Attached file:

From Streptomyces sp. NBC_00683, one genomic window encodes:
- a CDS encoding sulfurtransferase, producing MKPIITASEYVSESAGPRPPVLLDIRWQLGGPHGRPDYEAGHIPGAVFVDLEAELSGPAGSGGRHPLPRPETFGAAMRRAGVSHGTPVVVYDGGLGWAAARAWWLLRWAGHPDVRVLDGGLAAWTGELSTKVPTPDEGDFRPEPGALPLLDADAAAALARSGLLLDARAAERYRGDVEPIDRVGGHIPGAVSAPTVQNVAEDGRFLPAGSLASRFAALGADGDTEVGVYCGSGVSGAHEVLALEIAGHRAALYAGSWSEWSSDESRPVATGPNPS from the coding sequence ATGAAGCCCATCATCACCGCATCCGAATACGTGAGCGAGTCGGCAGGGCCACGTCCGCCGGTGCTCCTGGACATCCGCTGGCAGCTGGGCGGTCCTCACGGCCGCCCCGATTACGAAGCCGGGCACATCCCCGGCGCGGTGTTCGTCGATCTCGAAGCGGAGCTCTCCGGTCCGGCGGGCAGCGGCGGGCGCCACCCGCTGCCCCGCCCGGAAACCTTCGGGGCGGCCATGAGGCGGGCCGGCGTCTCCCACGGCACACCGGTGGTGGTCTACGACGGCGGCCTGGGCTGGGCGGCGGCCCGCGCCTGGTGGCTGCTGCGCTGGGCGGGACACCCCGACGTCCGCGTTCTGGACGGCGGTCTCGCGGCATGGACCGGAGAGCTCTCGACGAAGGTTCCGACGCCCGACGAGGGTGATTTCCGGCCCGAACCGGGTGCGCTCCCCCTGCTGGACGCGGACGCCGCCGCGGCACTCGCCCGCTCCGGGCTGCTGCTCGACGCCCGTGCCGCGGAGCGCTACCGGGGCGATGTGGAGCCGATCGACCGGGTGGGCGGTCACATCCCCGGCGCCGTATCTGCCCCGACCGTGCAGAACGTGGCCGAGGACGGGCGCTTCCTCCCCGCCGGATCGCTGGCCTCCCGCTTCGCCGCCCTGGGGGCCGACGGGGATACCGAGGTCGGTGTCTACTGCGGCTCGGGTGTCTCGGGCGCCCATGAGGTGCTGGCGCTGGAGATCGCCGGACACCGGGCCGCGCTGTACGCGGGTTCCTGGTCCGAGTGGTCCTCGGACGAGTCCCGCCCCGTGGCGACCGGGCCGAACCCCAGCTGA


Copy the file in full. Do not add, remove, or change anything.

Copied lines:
From Streptomyces sp. NBC_00683, one genomic window encodes:
- a CDS encoding sulfurtransferase, producing MKPIITASEYVSESAGPRPPVLLDIRWQLGGPHGRPDYEAGHIPGAVFVDLEAELSGPAGSGGRHPLPRPETFGAAMRRAGVSHGTPVVVYDGGLGWAAARAWWLLRWAGHPDVRVLDGGLAAWTGELSTKVPTPDEGDFRPEPGALPLLDADAAAALARSGLLLDARAAERYRGDVEPIDRVGGHIPGAVSAPTVQNVAEDGRFLPAGSLASRFAALGADGDTEVGVYCGSGVSGAHEVLALEIAGHRAALYAGSWSEWSSDESRPVATGPNPS from the coding sequence ATGAAGCCCATCATCACCGCATCCGAATACGTGAGCGAGTCGGCAGGGCCACGTCCGCCGGTGCTCCTGGACATCCGCTGGCAGCTGGGCGGTCCTCACGGCCGCCCCGATTACGAAGCCGGGCACATCCCCGGCGCGGTGTTCGTCGATCTCGAAGCGGAGCTCTCCGGTCCGGCGGGCAGCGGCGGGCGCCACCCGCTGCCCCGCCCGGAAACCTTCGGGGCGGCCATGAGGCGGGCCGGCGTCTCCCACGGCACACCGGTGGTGGTCTACGACGGCGGCCTGGGCTGGGCGGCGGCCCGCGCCTGGTGGCTGCTGCGCTGGGCGGGACACCCCGACGTCCGCGTTCTGGACGGCGGTCTCGCGGCATGGACCGGAGAGCTCTCGACGAAGGTTCCGACGCCCGACGAGGGTGATTTCCGGCCCGAACCGGGTGCGCTCCCCCTGCTGGACGCGGACGCCGCCGCGGCACTCGCCCGCTCCGGGCTGCTGCTCGACGCCCGTGCCGCGGAGCGCTACCGGGGCGATGTGGAGCCGATCGACCGGGTGGGCGGTCACATCCCCGGCGCCGTATCTGCCCCGACCGTGCAGAACGTGGCCGAGGACGGGCGCTTCCTCCCCGCCGGATCGCTGGCCTCCCGCTTCGCCGCCCTGGGGGCCGACGGGGATACCGAGGTCGGTGTCTACTGCGGCTCGGGTGTCTCGGGCGCCCATGAGGTGCTGGCGCTGGAGATCGCCGGACACCGGGCCGCGCTGTACGCGGGTTCCTGGTCCGAGTGGTCCTCGGACGAGTCCCGCCCCGTGGCGACCGGGCCGAACCCCAGCTGA